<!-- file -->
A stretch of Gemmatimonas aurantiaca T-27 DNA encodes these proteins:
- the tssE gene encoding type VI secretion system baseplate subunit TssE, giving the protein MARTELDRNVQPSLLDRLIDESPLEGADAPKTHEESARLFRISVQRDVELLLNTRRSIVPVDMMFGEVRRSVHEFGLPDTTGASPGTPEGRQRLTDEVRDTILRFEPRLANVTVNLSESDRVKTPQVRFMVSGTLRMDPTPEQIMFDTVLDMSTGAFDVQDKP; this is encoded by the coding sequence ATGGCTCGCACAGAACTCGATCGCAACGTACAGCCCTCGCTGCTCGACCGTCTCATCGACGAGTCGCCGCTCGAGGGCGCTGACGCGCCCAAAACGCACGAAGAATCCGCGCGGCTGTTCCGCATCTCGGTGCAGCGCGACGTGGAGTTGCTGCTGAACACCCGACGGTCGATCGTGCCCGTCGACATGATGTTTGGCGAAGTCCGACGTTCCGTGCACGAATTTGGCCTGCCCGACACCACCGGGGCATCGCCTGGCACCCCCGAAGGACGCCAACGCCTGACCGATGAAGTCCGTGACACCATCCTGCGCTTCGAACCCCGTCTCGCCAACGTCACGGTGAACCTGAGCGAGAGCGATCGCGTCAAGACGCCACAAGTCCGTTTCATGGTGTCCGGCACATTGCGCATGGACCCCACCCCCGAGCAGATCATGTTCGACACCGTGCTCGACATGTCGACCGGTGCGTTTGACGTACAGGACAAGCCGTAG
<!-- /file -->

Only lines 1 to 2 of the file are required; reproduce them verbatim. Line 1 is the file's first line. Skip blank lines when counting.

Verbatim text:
A stretch of Gemmatimonas aurantiaca T-27 DNA encodes these proteins:
- the tssE gene encoding type VI secretion system baseplate subunit TssE, giving the protein MARTELDRNVQPSLLDRLIDESPLEGADAPKTHEESARLFRISVQRDVELLLNTRRSIVPVDMMFGEVRRSVHEFGLPDTTGASPGTPEGRQRLTDEVRDTILRFEPRLANVTVNLSESDRVKTPQVRFMVSGTLRMDPTPEQIMFDTVLDMSTGAFDVQDKP; this is encoded by the coding sequence ATGGCTCGCACAGAACTCGATCGCAACGTACAGCCCTCGCTGCTCGACCGTCTCATCGACGAGTCGCCGCTCGAGGGCGCTGACGCGCCCAAAACGCACGAAGAATCCGCGCGGCTGTTCCGCATCTCGGTGCAGCGCGACGTGGAGTTGCTGCTGAACACCCGACGGTCGATCGTGCCCGTCGACATGATGTTTGGCGAAGTCCGACGTTCCGTGCACGAATTTGGCCTGCCCGACACCACCGGGGCATCGCCTGGCACCCCCGAAGGACGCCAACGCCTGACCGATGAAGTCCGTGACACCATCCTGCGCTTCGAACCCCGTCTCGCCAACGTCACGGTGAACCTGAGCGAGAGCGATCGCGTCAAGACGCCACAAGTCCGTTTCATGGTGTCCGGCACATTGCGCATGGACCCCACCCCCGAGCAGATCATGTTCGACACCGTGCTCGACATGTCGACCGGTGCGTTTGACGTACAGGACAAGCCGTAG